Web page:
Freedom of Contract in Argentina

Freedom of contract under the Argentine Civil and Commercial Code

Section 1197 of the Argentine Civil Code – in force until August 2015 –set forth the concept of freedom of contract (self-regulation), indicating that everything agreed in contracts constitute a rule for the parties which should be treated as the law itself.

Now, the Civil and Commercial Code (“CCC”) -currently in force-, more precisely Section 958 provides that the parties are free to enter and set forth the contents of the contract within the limits of the law, public order and morals.

Considering the importance of the free will as a general principle of law, the rule of self-regulation (contractual freedom) is clarified:  the CCC establishes the right of the parties to agree on the content of the contract. In addition, the other aspect of the general principle above mentioned is introduced: the self-decision (freedom of contract), implying that the party may or may not want to enter into a contract.

It is important to mention that the CCC recognizes that these principles are not absolute. The previous Civil Code remarked that the contract freely agreed by the parties was irrevocable, in which case, it could not be revoked neither by law or judicial review. Now with the recognition of the two pillars of the contract, the CCC states precisely that they must be exercised within the limits and constraints set forth therein. Similarly, Section 959 confirms the enforceability of contracts and adds that its content “… may only be modified or terminated by the parties or in cases established by law.”

Mobile applications concerning taxi services in Argentina

With regard to the regulation of taxi services in the City of Buenos Aires, and according to Law No. 3622 of the Traffic and Transportation Code, taxis can only lift passengers on the street, at taxi stops and by telephone, mail or other means, but always through radio taxis. In this sense, certain requirements must be met, such as having radio frequencies to operate, a physical location for offices and a number of operators proportional to the number of associated vehicles.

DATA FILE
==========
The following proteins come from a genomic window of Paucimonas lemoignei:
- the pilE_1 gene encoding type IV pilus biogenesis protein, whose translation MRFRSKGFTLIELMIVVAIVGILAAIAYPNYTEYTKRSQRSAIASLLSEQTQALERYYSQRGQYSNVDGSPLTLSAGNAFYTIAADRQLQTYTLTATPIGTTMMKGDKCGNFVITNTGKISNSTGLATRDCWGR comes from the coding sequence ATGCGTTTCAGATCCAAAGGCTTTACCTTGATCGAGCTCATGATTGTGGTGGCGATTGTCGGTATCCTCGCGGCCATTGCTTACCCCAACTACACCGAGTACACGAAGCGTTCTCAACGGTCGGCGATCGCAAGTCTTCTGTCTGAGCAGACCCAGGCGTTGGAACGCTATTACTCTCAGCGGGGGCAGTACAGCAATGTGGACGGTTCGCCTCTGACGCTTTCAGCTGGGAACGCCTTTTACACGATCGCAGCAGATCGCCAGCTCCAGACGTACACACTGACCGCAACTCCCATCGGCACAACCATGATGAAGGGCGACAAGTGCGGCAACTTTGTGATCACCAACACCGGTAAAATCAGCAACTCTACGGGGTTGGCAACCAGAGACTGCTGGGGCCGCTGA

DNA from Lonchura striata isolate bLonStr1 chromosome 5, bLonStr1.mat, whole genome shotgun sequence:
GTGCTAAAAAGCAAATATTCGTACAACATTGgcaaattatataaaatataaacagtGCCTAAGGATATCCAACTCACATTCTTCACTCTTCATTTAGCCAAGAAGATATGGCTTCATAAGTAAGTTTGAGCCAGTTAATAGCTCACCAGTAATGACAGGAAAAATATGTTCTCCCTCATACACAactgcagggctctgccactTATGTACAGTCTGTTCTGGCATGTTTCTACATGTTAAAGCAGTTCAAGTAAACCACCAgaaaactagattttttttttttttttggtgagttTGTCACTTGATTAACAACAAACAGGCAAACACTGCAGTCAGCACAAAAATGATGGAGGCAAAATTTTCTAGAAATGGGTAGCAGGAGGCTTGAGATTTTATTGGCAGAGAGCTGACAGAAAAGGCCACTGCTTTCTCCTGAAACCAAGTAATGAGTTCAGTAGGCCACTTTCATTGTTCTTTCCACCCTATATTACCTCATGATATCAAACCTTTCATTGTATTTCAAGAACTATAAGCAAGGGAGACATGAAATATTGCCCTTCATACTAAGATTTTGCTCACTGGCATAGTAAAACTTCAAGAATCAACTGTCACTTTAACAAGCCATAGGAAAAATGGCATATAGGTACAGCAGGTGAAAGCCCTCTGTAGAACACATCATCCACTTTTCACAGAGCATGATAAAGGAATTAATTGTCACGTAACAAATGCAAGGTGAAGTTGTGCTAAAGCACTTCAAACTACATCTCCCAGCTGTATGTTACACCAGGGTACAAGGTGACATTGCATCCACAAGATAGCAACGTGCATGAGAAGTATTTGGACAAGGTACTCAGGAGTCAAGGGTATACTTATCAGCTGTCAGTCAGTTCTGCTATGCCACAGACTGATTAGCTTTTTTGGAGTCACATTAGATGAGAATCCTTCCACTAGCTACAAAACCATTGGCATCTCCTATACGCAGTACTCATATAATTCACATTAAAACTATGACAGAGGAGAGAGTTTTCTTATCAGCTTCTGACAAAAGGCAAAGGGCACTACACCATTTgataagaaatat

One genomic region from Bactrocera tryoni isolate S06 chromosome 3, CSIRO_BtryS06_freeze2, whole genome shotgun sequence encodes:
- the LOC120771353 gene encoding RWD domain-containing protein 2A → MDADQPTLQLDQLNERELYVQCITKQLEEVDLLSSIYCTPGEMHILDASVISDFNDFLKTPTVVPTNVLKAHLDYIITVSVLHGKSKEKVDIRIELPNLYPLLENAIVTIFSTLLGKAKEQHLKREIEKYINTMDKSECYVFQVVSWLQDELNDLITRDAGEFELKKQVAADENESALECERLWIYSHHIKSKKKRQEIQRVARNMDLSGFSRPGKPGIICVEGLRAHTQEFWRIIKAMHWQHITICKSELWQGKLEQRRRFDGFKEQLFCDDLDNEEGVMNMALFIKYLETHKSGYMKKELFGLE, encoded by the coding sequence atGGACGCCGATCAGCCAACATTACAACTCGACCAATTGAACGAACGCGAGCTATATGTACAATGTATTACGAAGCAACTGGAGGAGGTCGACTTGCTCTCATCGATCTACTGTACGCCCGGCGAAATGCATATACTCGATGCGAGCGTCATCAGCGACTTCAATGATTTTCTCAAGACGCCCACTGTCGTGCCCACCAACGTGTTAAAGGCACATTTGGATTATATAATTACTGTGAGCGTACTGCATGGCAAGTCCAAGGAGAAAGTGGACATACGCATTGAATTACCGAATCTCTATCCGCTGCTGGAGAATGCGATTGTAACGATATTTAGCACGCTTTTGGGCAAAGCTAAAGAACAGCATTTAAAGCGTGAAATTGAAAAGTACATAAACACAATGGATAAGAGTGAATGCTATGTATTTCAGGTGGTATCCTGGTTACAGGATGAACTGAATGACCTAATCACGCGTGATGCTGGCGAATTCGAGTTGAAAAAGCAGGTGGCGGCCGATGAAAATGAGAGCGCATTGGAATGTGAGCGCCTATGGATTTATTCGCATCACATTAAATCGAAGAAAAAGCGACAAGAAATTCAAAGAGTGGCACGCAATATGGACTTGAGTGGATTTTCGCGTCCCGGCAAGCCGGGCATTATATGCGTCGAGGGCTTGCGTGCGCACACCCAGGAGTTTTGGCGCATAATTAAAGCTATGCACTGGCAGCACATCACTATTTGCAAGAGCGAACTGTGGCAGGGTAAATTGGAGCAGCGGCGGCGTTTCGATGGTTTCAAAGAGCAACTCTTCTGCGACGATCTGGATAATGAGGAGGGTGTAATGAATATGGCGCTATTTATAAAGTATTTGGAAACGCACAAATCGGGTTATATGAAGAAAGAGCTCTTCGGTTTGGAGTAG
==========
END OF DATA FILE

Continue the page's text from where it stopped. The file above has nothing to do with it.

Law No. 3622 does not cover taxi services through other means, such as Internet, SMS or e-mail. This is why, for example, the Autonomous City of Buenos Aires ordered Easy Taxi, an application that provides taxi services, to refrain from operating for five years for failing to abide by the law. Instead, Safer Taxi, a similar application, decided to associate with a radio taxi company to meet those requirements.

Mobile applications that provide users transportation networks represent the evolution in the means of transportation. This is the case of Uber, which connects passengers with registered drivers; thus connecting people who need reliable transportation to those who want to make money while driving their cars.

Taking into account the principle of free will and freedom of contract, passengers are free to enter into a contract with the transportation service they want. Although the Argentine legislation makes it clear that each contract has to comply with the limits imposed by law, in our opinion, it would be expected that the City of Buenos Aires adapt to the new trends and technologies, and support the use of the said mobile applications in order to achieve the expected efficiency and effectiveness. In short, these mobile applications only attempt to provide passengers with a better service.

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